Analyses of formal governmental institutions and electoral laws have considerably advanced our understanding of how politics works in Latin America. However, these analyses largely overlook the process of candidate recruitment and selection, an issue intricately tied to political outcomes and the functioning of democracy.
In this volume, a team of experts uses a common analytic framework developed by the editors to analyze the recruitment and selection of executive and legislative candidates in six major countries: Argentina, Brazil, Chile, Colombia, Mexico, and Uruguay. It does so from two perspectives. First, as a dependent variable, the volume explores the party and legal factors that drive the recruitment and selection process, thus producing particular types of candidates. It then considers candidate type as an independent variable, analyzing the impact of candidate type on campaigns, political parties, and the behavior of legislators and presidents once elected. The result is the first fully comparative inquiry into a central, but largely neglected, determinant of politics in Latin America.
|Publisher:||Penn State University Press|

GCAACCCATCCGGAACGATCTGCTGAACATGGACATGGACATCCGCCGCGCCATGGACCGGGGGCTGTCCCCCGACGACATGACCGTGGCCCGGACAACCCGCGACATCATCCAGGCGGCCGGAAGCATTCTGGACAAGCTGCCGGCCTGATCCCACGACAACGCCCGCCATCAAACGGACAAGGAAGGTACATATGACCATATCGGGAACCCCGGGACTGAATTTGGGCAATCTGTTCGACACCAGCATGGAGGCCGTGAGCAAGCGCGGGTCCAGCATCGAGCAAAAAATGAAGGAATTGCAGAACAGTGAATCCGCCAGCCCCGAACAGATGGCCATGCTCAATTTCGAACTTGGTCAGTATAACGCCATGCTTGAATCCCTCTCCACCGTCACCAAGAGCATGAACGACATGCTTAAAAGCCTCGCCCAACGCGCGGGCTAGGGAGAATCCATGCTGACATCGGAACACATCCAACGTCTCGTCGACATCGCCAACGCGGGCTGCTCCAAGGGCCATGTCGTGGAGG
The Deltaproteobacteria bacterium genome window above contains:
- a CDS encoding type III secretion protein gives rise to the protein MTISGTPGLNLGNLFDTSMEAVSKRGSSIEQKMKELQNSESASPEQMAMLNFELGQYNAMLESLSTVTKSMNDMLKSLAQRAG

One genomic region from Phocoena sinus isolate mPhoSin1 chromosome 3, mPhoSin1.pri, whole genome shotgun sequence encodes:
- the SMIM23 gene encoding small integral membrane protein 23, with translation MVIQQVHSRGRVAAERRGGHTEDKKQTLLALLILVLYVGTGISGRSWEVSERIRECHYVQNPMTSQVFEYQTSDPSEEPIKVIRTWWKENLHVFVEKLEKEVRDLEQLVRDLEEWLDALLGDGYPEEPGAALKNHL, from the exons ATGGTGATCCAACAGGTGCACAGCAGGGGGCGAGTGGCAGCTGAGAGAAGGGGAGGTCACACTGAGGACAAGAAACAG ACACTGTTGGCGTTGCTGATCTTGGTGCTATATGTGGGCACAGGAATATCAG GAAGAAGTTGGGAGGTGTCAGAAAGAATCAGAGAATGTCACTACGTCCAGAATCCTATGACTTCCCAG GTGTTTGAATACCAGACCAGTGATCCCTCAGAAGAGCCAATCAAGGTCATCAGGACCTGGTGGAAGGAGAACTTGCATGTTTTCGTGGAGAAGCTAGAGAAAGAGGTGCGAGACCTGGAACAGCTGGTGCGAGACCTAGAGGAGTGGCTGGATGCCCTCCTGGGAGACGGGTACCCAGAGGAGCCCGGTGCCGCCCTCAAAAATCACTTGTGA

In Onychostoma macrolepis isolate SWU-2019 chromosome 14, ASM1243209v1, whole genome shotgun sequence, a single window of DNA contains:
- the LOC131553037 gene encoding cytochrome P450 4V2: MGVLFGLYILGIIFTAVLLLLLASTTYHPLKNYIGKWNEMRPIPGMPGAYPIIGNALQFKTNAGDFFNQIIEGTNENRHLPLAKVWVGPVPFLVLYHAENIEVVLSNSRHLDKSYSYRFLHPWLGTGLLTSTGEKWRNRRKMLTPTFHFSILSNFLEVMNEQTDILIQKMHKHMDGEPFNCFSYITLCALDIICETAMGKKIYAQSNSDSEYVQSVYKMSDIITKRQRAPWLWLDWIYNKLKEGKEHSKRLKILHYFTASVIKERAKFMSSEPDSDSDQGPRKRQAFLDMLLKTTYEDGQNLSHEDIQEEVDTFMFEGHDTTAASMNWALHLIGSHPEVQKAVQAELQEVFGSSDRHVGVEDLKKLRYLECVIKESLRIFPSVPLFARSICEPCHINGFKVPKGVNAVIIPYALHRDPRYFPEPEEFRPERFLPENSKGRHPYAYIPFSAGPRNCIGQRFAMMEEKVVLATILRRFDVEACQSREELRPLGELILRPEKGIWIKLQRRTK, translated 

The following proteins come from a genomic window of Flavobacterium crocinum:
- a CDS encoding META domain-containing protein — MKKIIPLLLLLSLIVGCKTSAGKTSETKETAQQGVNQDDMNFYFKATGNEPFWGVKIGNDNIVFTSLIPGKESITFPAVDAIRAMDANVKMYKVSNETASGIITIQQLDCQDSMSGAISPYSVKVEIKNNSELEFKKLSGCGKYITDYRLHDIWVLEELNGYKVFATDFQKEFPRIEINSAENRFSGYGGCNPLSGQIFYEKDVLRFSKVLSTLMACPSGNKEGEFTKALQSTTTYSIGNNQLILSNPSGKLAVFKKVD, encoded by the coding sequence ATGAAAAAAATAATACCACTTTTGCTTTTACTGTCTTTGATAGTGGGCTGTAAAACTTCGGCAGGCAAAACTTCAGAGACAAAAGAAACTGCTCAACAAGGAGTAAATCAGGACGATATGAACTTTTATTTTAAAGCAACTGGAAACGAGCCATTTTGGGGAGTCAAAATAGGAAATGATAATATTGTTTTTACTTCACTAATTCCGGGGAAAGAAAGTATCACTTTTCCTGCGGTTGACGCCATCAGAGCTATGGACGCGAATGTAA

|Edition description:||New Edition|
|Product dimensions:||6.10(w) x 9.40(h) x 1.30(d)|
About the Author
Peter M. Siavelis is Z. Smith Reynolds Foundation Fellow and Associate Professor of Political Science at Wake Forest University.
Scott Morgenstern is Associate Professor of Political Science at the University of Pittsburgh.
Table of Contents
Part I Theoretical Framework
1. Political Recruitment and Candidate Selection in Latin America:
A Framework for Analysis
Peter M. Siavelis and Scott Morgenstern
Part II Political Recruitment and Candidate Selection for the Legislative Branch
2. Legislative Candidates in Argentina
3. Political Ambition, Candidate Recruitment, and Legislative Politics in Brazil
4. Legislative Candidate Selection in Chile
5. Mejor Solo Que Mal Acompañado: Political Entrepreneurs and List Proliferation in Colombia
Erika Moreno and Maria Escobar-Lemmon
6. Legislative Recruitment in Mexico
7. Why Factions? Candidate Selection and Legislative Politics in Uruguay
Juan Andres Moraes
Part III Political Recruitment and Candidate Selection for the Executive Branch
8. Political Recruitment and Candidate Selection in Argentina: Presidents and Governors, 1983 to 2006
Miguel De Luca
9. Political Recruitment in an Executive-Centric System: Presidents, Ministers, and Governors in Brazil
Timothy J. Power and Marilia G. Mochel
10. Political Recruitment and Candidate Selection in Chile, 1990–2006: The Executive Branch
11. Precandidates, Candidates, and Presidents: Paths to the Colombian Presidency
Steven L. Taylor, Felipe Botero, and Brian F. Crisp
12. Political Recruitment, Governance, and Leadership: How Democracy Has Made a Difference in Mexico
Roderic Ai Camp
13. Presidential Candidate Selection in Uruguay, 1942 to 2004
Daniel Buquet and Daniel Chasquetti
Part III Gender and Political Recruitment
14. How Do Candidate Recruitment and Selection Processes Affect Representation of Women?
Maria Escobar-Lemmon and Michelle Taylor Robinson
Part IV Summary and Conclusions
15. Pathways to Power and Democracy in Latin America
Scott Morgenstern and Peter M. Siavelis
About the Contributors